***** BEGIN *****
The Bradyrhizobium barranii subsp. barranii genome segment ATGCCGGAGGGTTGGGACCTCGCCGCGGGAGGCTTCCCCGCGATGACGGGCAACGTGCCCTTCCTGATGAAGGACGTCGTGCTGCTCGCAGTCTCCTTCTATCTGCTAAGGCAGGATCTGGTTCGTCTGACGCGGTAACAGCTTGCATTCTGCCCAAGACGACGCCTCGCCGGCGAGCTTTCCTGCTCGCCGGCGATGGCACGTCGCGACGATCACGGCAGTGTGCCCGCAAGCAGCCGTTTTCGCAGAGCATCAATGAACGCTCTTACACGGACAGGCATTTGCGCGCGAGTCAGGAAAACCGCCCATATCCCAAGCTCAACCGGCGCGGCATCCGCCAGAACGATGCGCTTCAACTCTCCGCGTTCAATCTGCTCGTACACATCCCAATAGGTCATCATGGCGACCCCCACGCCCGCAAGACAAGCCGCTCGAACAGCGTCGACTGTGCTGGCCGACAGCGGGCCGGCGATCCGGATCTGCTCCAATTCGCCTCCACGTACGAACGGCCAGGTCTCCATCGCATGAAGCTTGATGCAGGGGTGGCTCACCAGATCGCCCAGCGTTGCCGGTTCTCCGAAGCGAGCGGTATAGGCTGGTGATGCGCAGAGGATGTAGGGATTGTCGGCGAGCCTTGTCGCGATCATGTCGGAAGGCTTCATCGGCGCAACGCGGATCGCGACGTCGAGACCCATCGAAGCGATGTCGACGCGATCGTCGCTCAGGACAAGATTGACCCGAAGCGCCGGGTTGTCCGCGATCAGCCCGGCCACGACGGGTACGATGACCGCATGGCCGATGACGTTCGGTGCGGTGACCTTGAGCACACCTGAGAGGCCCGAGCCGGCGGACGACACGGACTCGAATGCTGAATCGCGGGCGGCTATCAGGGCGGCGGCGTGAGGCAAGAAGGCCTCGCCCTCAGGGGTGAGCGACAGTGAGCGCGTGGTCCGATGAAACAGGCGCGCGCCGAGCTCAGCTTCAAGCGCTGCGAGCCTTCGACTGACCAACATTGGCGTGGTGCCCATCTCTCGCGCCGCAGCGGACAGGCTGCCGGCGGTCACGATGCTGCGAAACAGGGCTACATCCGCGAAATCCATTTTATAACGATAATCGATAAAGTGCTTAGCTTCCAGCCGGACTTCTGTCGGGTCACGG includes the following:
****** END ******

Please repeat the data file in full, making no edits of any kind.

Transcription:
The Bradyrhizobium barranii subsp. barranii genome segment ATGCCGGAGGGTTGGGACCTCGCCGCGGGAGGCTTCCCCGCGATGACGGGCAACGTGCCCTTCCTGATGAAGGACGTCGTGCTGCTCGCAGTCTCCTTCTATCTGCTAAGGCAGGATCTGGTTCGTCTGACGCGGTAACAGCTTGCATTCTGCCCAAGACGACGCCTCGCCGGCGAGCTTTCCTGCTCGCCGGCGATGGCACGTCGCGACGATCACGGCAGTGTGCCCGCAAGCAGCCGTTTTCGCAGAGCATCAATGAACGCTCTTACACGGACAGGCATTTGCGCGCGAGTCAGGAAAACCGCCCATATCCCAAGCTCAACCGGCGCGGCATCCGCCAGAACGATGCGCTTCAACTCTCCGCGTTCAATCTGCTCGTACACATCCCAATAGGTCATCATGGCGACCCCCACGCCCGCAAGACAAGCCGCTCGAACAGCGTCGACTGTGCTGGCCGACAGCGGGCCGGCGATCCGGATCTGCTCCAATTCGCCTCCACGTACGAACGGCCAGGTCTCCATCGCATGAAGCTTGATGCAGGGGTGGCTCACCAGATCGCCCAGCGTTGCCGGTTCTCCGAAGCGAGCGGTATAGGCTGGTGATGCGCAGAGGATGTAGGGATTGTCGGCGAGCCTTGTCGCGATCATGTCGGAAGGCTTCATCGGCGCAACGCGGATCGCGACGTCGAGACCCATCGAAGCGATGTCGACGCGATCGTCGCTCAGGACAAGATTGACCCGAAGCGCCGGGTTGTCCGCGATCAGCCCGGCCACGACGGGTACGATGACCGCATGGCCGATGACGTTCGGTGCGGTGACCTTGAGCACACCTGAGAGGCCCGAGCCGGCGGACGACACGGACTCGAATGCTGAATCGCGGGCGGCTATCAGGGCGGCGGCGTGAGGCAAGAAGGCCTCGCCCTCAGGGGTGAGCGACAGTGAGCGCGTGGTCCGATGAAACAGGCGCGCGCCGAGCTCAGCTTCAAGCGCTGCGAGCCTTCGACTGACCAACATTGGCGTGGTGCCCATCTCTCGCGCCGCAGCGGACAGGCTGCCGGCGGTCACGATGCTGCGAAACAGGGCTACATCCGCGAAATCCATTTTATAACGATAATCGATAAAGTGCTTAGCTTCCAGCCGGACTTCTGTCGGGTCACGG includes the following: